|Bedrock Regional Aquifer Systematics Study
What are Aquifers?
A zone of material capable of supplying ground water at a useful rate from a well is called an aquifer. Gravel, sand, soils, and fractured sandstone, as well as granite and metamorphic rocks with high porosity due to connected open fractures, are good aquifers if ground water is present.
A zone of earth material that will hold water but not transmit fast enough to be pumped is called and aquiclude or aquitard. Aquitards often form a confining layer through which little water moves. Clay soils, shale, and igneous or metamorphic rocks with little interconnected porosity and or fractures are likely to form aquitards
An aquifer is called an unconfined aquifer if there is no confining layer restricting the upper surface of the zone of saturation at the water table. If a confining layer is present the aquifer is called a confined aguifer and the water beneath it may be under pressure, forming artesian conditions. Similar to the effect that a water tower that produces water pressure for homes.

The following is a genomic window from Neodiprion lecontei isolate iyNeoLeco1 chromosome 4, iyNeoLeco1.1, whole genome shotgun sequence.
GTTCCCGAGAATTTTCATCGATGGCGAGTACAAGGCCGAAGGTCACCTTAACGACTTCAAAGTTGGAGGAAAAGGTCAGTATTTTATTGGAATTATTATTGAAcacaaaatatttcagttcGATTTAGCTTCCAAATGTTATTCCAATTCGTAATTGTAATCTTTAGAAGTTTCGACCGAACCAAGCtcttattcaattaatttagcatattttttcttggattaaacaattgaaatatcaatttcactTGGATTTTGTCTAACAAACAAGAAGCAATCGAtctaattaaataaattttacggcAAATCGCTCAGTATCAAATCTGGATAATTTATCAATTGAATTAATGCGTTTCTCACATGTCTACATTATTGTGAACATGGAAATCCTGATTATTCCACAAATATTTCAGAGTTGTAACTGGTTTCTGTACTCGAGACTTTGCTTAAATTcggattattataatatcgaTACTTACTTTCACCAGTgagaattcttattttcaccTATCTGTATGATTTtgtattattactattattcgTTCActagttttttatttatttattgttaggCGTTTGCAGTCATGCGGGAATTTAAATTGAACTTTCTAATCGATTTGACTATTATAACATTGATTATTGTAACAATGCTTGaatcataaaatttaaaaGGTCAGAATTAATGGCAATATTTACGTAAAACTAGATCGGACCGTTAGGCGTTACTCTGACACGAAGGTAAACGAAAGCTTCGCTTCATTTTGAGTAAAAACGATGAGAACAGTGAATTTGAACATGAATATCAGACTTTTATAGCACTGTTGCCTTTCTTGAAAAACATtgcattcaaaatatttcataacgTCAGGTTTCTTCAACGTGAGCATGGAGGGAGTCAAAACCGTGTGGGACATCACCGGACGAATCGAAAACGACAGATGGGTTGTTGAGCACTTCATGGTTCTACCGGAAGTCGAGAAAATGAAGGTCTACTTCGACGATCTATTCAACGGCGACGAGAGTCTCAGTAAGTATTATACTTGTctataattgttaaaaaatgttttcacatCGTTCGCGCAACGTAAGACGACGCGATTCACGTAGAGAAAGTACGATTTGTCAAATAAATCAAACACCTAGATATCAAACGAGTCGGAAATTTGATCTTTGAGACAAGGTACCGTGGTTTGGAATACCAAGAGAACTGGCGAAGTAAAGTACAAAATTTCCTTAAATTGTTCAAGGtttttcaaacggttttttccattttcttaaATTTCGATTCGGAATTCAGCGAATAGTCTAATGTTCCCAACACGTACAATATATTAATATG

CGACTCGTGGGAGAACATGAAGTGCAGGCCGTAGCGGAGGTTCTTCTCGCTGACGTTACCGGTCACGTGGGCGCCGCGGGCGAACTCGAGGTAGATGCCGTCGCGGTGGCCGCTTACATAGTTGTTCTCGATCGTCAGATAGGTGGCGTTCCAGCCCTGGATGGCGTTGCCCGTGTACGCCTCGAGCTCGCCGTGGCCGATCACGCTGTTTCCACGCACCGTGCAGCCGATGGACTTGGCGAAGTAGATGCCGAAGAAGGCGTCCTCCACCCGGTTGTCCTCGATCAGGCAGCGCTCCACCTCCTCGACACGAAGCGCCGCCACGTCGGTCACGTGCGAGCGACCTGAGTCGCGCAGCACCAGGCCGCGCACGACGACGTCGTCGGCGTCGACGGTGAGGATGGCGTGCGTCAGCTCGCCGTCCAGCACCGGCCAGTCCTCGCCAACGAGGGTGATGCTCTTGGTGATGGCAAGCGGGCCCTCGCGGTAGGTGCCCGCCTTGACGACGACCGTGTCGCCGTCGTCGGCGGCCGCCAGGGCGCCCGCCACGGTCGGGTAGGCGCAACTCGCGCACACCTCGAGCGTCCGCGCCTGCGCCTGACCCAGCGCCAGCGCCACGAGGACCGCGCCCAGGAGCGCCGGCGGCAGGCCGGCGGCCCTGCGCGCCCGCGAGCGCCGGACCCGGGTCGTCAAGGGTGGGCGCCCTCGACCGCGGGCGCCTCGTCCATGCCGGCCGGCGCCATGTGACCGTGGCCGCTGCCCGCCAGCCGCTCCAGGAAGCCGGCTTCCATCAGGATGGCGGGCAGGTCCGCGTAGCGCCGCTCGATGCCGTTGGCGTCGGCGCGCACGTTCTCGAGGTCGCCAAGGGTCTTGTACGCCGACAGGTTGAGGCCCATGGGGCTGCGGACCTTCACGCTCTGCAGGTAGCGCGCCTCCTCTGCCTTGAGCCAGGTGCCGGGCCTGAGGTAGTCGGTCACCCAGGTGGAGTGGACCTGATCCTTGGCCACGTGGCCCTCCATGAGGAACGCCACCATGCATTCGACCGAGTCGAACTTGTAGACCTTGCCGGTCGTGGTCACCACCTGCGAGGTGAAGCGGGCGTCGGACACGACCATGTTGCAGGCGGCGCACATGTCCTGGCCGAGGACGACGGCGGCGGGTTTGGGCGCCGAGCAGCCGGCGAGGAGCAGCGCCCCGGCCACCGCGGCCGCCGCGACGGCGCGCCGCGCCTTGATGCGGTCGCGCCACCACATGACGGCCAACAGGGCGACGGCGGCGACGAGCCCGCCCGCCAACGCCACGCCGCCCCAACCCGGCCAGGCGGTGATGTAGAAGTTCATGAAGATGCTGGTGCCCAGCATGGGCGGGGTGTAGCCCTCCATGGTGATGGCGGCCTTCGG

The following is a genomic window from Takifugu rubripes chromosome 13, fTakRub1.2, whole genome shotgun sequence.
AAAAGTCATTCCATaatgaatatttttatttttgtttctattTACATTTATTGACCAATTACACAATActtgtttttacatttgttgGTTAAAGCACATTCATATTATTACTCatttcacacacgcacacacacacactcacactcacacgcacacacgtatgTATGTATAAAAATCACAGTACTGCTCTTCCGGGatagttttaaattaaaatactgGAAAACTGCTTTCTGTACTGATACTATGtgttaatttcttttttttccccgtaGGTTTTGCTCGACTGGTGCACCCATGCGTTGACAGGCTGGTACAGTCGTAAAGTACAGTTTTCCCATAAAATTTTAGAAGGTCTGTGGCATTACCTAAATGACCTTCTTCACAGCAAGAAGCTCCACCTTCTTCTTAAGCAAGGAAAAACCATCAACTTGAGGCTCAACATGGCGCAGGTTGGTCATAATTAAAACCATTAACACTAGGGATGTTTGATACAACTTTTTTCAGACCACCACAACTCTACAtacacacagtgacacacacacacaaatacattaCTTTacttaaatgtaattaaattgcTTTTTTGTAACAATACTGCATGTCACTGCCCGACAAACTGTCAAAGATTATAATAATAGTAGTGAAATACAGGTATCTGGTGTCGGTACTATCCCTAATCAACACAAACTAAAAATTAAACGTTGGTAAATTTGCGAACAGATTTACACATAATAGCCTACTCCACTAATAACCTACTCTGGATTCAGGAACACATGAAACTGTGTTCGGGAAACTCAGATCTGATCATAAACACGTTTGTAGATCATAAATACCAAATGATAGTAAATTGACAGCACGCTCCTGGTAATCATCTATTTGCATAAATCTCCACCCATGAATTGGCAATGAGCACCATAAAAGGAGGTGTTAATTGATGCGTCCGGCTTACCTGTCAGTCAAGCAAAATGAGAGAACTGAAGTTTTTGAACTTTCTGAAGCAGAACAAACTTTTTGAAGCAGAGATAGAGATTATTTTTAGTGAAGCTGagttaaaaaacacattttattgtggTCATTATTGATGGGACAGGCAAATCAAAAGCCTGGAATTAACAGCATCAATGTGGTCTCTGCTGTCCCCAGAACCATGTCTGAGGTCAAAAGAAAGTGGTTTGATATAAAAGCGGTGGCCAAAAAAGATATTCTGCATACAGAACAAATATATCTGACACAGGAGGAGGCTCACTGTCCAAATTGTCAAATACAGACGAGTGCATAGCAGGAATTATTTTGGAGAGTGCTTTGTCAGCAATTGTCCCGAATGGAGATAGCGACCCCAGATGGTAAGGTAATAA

Water in artesian systems tends to rise to about the height of the recharge zone (the zone where precipitation infiltrates the surface to move down to the ground water system, creating an artesian well.
Ground water recharge is any process that adds water to an aquifer and can be natural infiltration or human induced, like leakage from a broken water line. Ground water discharge is any process that removes ground water from an aquifer. Included is natural discharge from a spring that is present where water flowing in an aquifer intersects the surface of the earth. Spring discharge can form the beginning of a stream or river.
Ground water discharge also occurs when water is pumped from a well. Both confined and unconfined aquifers many be found in the same area.
When water is pumped from a well, a cone of depression forms in the water table or artesian pressure surface. A large cone of depression can alter the direction in which ground water moves within an area. Overpumping of an aquifer causes the water level to lower continuously over time, which necessitates the lowering of pump settings or drilling deeper.